If you want to get the shadows soft, it is crucial that the light does not only come from one or a few fixed directions. If the light source is a point, the light always comes from exactly one direction, if the light source is a surface, light falls over a certain spatial angle and there is a soft transition between light and shadow.
You can easily observe this outside. The sun is big, but far away, so it appears in a small spatial angle, almost like a point. Everyone knows the hard, clear shadows that sunlight casts. On overcast days, however, the incoming sunlight is scattered by the clouds, and the entire sky appears luminous, contributing to the light and shade. Because the light comes “from all directions”, you see almost no and only very soft shadows. Days with not too dense cloud cover but just not clear skies are ideal for outdoor portraits.
The spatial angle depends on the size of the light source and the distance to the illuminated object. For portraits and studio flashes, I would estimate the ratio between the size of the light source (first of all the naked flash tube) and the object to be in the order of 1:10, the distance typically 1:3. So there are hard shadows and, if you use two sources, just hard shadows that overlap and no longer look quite so dark. The hard edges of the shadows are usually considered unattractive; you eliminate them by making the effectively lit areas larger – with reflectors, umbrellas and softboxes. If you place a round softbox with a diameter of 2 m 1 m in front of an object, the light will not only come straight from the front but also from up to 45° from the right, left, top, bottom and all directions in between. Seen from the object, the angle of beam spread is 90°. The same light source 5 m away gives an opening angle of only 22°, the shadows become harder again.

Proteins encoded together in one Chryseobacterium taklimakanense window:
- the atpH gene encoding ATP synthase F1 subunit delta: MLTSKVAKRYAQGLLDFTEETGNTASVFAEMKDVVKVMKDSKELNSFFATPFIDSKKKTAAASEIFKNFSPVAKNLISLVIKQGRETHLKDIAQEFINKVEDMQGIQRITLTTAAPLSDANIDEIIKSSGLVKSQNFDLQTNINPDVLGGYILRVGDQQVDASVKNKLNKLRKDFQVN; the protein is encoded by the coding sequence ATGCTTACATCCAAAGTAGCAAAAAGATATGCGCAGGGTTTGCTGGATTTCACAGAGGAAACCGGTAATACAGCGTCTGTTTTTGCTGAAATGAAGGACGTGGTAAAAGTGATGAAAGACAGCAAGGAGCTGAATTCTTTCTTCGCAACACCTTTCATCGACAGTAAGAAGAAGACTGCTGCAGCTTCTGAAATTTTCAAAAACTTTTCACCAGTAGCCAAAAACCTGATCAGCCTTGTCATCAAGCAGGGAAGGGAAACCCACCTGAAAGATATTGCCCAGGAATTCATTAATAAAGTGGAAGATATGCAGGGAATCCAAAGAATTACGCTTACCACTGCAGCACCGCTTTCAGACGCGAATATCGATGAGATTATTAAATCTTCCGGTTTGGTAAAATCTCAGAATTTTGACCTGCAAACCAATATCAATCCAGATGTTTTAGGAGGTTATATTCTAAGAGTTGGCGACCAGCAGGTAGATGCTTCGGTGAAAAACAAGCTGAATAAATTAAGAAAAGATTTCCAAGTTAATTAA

I have already done portraits quite successfully with only one softbox. I would estimate the opening angle at about 30° – 45°. That should also be feasible for macros. The surface area of the pop-up flash alone, even with the diffuser folded out, would be a bit small, but if I had a small softbox 10-20 cm in diameter and could place it about 20-30 cm away from my subjects, that would be enough.
Then I found a gooseneck to attach to the camera’s flash shoe and a mini softbox in the accessories shop. It looks like this:
The construction is a bit unwieldy, but with a little practice it can be controlled with two hands. I am quite satisfied with the results. Only the positioning of the flash needs a bit of trial and error, the light still comes a bit too much from the side.